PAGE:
Province of Canada, Legislative Council, Scrapbook Debates, 8th Parl, 2nd Sess, (3 June 1864)
By: Province of Canada (Parliament)
Citation: Province of Canada, Parliament, Scrapbook Debates, 8th Parl, 2nd Sess, 1864 at 173-174.
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FRIDAY, 3rd JUNE, 1864
Benning Divorce Bill
James Currie [Niagara, elected 1862] handed in a copy of the contract of marriage between James Benning and Janet Mary Leslie.
The Speaker announced to the House that Counsel was at the Bar ready to be heard in support of the Bill.
Mr. Cross, of Montreal, Advocatehen presented himself, and said that it was hardly necessary for him to go into the history of the case, as the House was already in possession of all the facts. No case which had previously come before the House had been so simple as the present. The Counsel went on to recapitulate, somewhat in detail, the facts as presented in our report of yesterday, and which he need not here repeat. He took it for granted that the judgements filed were the highest and most conclusive evidence that could be adduced, but if the Hose deemed it necessary, the witnesses examined before the Superior Court could be brought to the Bar. This, however, would consume a great deal of time, and probably prevent his client from obtaining the relief which he sought during this session.
He then went on and said that the friends of Mrs. Benning were quite competent to defend her case if they thought she was aggrieved, but they had evinced no disposition to interfere. Mr. Benning had shown no inclination to act vindictively towards his erring partner, but made provision by settlement for her maintenance—not according to her rank as his wife—but sufficient to keep her in comfort. The Counsel then reviewed the judgements, and pointed out the declaratory sentences, indicating the sense of the Court that Janet Mary Leslie had been guilty of adultery as laid to her charge. He also proceeded to show the processes the law of divorce required, and contended they had all been duly observed. He went on to adduce English precedents confirmatory of his positions, and concluded by asking the granting of the bill.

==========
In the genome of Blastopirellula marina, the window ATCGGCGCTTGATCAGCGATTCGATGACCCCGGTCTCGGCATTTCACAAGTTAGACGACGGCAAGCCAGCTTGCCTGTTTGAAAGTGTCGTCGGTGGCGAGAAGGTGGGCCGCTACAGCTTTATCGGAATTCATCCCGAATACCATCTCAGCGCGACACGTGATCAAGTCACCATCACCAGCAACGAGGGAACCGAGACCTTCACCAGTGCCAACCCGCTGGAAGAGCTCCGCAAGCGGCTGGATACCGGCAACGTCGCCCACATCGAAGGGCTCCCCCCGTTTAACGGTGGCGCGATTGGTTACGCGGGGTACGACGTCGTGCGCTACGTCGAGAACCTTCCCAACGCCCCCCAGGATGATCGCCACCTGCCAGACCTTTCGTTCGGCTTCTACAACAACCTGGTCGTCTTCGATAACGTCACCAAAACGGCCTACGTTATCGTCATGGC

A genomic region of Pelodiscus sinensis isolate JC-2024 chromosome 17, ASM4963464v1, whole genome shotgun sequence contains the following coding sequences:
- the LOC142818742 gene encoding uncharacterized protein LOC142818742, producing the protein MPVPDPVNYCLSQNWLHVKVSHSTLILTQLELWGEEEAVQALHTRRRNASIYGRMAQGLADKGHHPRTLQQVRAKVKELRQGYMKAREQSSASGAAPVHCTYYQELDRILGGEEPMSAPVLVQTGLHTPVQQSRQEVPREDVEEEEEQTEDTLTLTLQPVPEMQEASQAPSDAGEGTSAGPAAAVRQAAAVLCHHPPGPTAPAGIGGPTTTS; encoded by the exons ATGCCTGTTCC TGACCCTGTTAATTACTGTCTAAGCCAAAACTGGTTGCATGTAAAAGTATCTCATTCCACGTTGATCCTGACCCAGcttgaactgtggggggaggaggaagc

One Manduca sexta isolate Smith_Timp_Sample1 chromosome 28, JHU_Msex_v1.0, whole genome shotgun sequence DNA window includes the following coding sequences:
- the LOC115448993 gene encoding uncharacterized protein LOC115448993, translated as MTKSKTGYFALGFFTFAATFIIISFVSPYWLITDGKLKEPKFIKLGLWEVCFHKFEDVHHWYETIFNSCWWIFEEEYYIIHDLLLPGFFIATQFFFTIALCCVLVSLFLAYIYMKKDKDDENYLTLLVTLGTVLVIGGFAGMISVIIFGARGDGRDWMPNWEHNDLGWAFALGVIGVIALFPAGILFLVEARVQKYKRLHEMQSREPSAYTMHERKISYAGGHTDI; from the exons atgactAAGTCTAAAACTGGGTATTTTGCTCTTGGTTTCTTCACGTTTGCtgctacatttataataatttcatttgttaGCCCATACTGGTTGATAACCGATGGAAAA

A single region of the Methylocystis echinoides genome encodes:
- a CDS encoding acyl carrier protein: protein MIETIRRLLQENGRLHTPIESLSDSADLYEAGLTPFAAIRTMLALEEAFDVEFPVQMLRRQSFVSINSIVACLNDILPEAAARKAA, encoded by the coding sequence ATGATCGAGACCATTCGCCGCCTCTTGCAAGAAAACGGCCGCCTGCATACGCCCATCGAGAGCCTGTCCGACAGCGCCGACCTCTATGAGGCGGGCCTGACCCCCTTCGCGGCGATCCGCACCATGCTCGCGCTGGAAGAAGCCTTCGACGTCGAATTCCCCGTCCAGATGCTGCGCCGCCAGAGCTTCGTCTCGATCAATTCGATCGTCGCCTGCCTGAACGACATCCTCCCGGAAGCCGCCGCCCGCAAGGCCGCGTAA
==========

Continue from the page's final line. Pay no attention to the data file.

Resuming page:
James Currie [Niagara, elected 1862] then moved, seconded by David Christie [Erie, elected 1858]
That the bill be read a third time.
Alexander Campbell [Cataraqui, elected 1858, Commissioner of Crown Lands] thought the bill ought not to be read a third time, unless the evidence of persons were adduced to the truth of the charge laid against the accused woman.
James Currie [Niagara, elected 1862] was of a different opinion, and thought the highest evidence which could be adduced had been furnished.
Walter McCrea [Western, elected 1862] agreed with Hon. Mr. Currie, and said that in cases of this kind even foreign judgements had been held good evidence.
Louis Panet [Canada East, appointed 1852] said the House had really heard no evidence, and had only the word of the hon. counsel in proof of this woman’s criminality. For his part, he was not prepared to vote for the third rending on such evidence.
Other members expressed similar views.
Walter McCrea [Western, elected 1862] thought the reading of the judgements would satisfy hon. members.
Étienne Pascal Taché [Canada East, appointed 1848, Premier, Minister of Militia, and Receiver General] said that in all previous cases evidence of guilt had been given at the Bar, and he would oppose the third reading until such evidence was furnished.
James Currie [Niagara, elected 1862] said that in the former cases there had been no judgements of the Courts of Justice, as in the present. The evidence would be forthcoming, if necessary, and the only reason why it had not been brought forward was that it was thought the House would not desire to have such evidence presented at the bar.
After some further debate, the hon. member withdrew his motion, and moved that the third reading of the bill be postponed until Monday next.
The House then adjourned.